Abigail Fay

Volunteer: Abigail Fay

Bio:

I served in a small village in Senegal, smack in the middle of the "peanut basin" ecological area.  Three guesses as to what they grow there!  Those two years were one of the biggest challenges of my life, but also some of the most rewarding.  Peace Corps is truly one of the best experiences a person can have.

2007 - 2009


Contributions from Abigail Fay

  1. Senegal Lucky in Love

    Sept-place rides were usually exercises in mental oblivion.  Two hours on horrible, pitted Senegalese roads was enough to make anyone fear for their safety, and my usual companions in shared sept-place cars were annoying young men brimming with marriage proposals.  I preferred to sleep or bury my nose in a book.  But one afternoon I ended up beside a pleasant-faced woman who introduced herself, in perfect English, as Anta. “I live in Kaolack,” she explained, “But I grew up in The Gambia.  Fa...

  1. Senegal Radio

    This guy was never without his trusty, rusty old radio.  He's enjoying a relaxing moment under the shade structure with his favorite tunes.

  2. Senegal Prized Possession

    Adama was so proud of his new horse, he insisted on a picture of himself with it.

  3. Mali Integration

    My friend, PCV Arwen Wolfe, is a wonderful Volunteer.  We were on vacation in Mali, hiking in Dogon country, when we met a family who were so delighted she knew how to tie a baby wrap, they asked her to carry him around all morning!

  4. Senegal Shopping

    Visiting my favorite vegetable seller in the weekly market.  Some neighbor ladies sent me to buy twig brooms, as well.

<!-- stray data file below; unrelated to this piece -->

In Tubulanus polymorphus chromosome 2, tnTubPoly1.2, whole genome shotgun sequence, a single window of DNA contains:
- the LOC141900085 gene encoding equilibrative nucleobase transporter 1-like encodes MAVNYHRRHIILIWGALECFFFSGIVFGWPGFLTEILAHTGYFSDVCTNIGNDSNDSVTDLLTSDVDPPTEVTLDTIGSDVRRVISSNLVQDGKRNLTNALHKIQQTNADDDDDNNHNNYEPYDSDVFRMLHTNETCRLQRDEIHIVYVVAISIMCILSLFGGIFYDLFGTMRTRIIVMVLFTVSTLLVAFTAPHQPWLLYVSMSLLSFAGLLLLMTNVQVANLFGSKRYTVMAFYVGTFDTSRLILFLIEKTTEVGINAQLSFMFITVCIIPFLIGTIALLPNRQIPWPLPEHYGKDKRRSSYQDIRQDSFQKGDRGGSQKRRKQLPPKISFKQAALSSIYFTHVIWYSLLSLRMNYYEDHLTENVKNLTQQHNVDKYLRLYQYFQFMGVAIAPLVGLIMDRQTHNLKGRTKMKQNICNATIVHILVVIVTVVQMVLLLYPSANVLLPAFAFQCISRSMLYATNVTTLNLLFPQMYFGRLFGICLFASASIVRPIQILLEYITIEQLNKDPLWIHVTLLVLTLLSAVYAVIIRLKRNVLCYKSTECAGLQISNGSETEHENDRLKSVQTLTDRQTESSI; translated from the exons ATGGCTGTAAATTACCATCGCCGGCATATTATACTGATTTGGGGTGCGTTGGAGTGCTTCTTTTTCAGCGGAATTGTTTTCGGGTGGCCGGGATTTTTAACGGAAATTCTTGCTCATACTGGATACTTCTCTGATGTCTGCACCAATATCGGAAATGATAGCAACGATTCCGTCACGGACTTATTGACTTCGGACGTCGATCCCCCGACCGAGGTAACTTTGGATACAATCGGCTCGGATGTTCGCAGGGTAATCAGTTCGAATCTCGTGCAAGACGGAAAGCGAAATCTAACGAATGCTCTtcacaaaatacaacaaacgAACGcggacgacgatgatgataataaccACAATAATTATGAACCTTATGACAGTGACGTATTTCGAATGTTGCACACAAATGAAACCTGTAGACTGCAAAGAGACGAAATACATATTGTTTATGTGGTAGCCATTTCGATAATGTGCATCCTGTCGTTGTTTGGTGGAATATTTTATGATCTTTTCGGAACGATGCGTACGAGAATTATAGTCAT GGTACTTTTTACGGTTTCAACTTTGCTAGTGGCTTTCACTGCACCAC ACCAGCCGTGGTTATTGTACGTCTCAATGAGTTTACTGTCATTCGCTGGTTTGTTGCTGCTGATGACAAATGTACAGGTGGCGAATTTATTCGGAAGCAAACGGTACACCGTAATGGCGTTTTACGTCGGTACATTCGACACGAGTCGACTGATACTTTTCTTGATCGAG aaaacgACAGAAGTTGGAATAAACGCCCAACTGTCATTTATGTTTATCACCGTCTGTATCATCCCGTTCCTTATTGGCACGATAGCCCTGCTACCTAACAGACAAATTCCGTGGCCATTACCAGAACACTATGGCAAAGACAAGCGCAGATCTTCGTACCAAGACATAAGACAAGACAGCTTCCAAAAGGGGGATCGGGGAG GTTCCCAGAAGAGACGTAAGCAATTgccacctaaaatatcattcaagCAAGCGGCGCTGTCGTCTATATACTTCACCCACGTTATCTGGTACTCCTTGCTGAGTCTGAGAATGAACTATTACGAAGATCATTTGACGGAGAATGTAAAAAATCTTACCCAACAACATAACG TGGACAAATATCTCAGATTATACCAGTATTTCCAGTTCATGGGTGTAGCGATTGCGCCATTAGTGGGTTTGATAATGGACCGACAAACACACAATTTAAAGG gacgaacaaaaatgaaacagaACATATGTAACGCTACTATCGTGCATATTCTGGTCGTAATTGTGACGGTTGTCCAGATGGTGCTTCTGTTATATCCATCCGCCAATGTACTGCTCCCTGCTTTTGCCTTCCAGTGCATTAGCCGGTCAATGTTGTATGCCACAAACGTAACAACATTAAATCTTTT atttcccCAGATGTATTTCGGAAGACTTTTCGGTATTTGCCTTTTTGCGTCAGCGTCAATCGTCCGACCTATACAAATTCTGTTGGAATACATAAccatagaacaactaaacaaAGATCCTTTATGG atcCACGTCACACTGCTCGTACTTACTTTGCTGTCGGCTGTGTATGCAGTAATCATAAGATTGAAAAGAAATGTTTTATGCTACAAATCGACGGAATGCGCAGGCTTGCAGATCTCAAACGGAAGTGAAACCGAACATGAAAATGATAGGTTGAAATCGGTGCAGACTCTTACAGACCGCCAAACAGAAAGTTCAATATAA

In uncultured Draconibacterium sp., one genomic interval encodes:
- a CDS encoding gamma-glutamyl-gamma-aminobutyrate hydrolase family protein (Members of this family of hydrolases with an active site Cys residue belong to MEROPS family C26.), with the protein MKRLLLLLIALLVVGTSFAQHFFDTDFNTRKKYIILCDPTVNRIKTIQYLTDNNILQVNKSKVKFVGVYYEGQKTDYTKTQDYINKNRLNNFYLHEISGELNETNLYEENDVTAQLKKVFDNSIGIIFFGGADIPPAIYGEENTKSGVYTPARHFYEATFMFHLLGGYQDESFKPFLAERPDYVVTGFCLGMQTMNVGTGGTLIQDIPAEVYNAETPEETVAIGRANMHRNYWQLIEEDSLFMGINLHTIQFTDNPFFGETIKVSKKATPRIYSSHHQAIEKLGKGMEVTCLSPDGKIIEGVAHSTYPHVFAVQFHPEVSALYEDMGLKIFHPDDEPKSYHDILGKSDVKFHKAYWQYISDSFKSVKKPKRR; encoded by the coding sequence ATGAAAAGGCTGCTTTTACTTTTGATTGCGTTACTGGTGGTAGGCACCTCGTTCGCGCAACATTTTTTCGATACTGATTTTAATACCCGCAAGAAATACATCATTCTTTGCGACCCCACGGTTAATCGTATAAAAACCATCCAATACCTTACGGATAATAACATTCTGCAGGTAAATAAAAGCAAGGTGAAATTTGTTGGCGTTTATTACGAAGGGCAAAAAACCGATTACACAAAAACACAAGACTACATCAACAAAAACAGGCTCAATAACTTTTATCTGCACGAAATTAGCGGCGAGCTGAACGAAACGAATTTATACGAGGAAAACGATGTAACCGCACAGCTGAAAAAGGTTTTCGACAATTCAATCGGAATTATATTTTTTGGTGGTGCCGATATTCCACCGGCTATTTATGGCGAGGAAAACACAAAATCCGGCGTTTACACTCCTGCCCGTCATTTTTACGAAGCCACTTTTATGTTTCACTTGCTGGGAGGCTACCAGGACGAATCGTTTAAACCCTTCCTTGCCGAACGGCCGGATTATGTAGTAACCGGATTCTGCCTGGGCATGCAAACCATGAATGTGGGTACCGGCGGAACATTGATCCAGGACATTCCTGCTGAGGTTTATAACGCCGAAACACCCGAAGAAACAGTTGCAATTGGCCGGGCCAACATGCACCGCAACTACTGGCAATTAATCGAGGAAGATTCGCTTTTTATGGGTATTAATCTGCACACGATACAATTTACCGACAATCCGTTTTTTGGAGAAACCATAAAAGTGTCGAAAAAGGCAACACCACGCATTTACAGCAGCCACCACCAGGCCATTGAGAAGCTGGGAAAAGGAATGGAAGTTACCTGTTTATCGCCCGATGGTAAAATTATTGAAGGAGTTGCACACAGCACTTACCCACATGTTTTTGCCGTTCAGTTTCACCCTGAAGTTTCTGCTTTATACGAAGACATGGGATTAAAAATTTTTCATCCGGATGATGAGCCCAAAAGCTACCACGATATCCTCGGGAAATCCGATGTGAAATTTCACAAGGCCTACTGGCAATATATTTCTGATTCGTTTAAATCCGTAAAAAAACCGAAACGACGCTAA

5. Senegal School time

    The kids helped me paint these lively scenes on their classroom walls.  Here the teachers are taking a little break while the students study.

  6. Senegal The Fish Man

    The fish charette rolled through town every morning.  This man called "Jen! Jen! Jen!" - Fish! Fish! Fish! - and all the women came running with grain to exchange.  It wasn't fresh, but it was fish...

  7. Senegal Xadie

    Xadie laughed when I took this picture - she wanted to fix her hair and pose - but I like this one of her the best.  It captures her fun-loving personality and natural beauty.  She's sifting millet flour to make cere, Senegal's traditional dinner.

  8. Senegal Addiction?

    I may not have gotten through my service without the wonderful Kaolack library.  "Always have a book on hand" - it's the first rule of  being a Volunteer!  And as you can see, we read a lot.

  9. Senegal Wherever Mama Goes...

    Senegalese mothers always keep their babies close by, tied close to their backs.  Here mother and daughter are harvesting corn...one a little more efficiently than the other.

  10. Senegal Pretty in Pink

    This young lady is selling vegetables and seasonings at the village's daily market.  Women come there every day, to buy what they need for lunch and dinner.  In the background is a donkey charette - rural Senegal's most popular mode of transportation!

  11. Senegal Herding in the Dust

    This is a view from my backyard step; over the millet fence a nomadic Pulaar herdsman is drivng his flock of sheep.  They eat leftover stubble in the fields after harvest season, when it is so dry the air is almost opaque with dust.

  12. Senegal Ocean Fishermen

    A friend and I came upon this scene as we were walking on the beautiful beach of Popenguine, near Thies.  The fish were flipping around, and the men all pulling hard to haul in the net.  Meanwhile, seabirds hovered nearby, waiting to catch a discarded morsel.

Countdown to Weekly Contest Deadline!

“Sunset at the Railroad” by PCV Nicholas Baylor Hall. Namibia, 2011.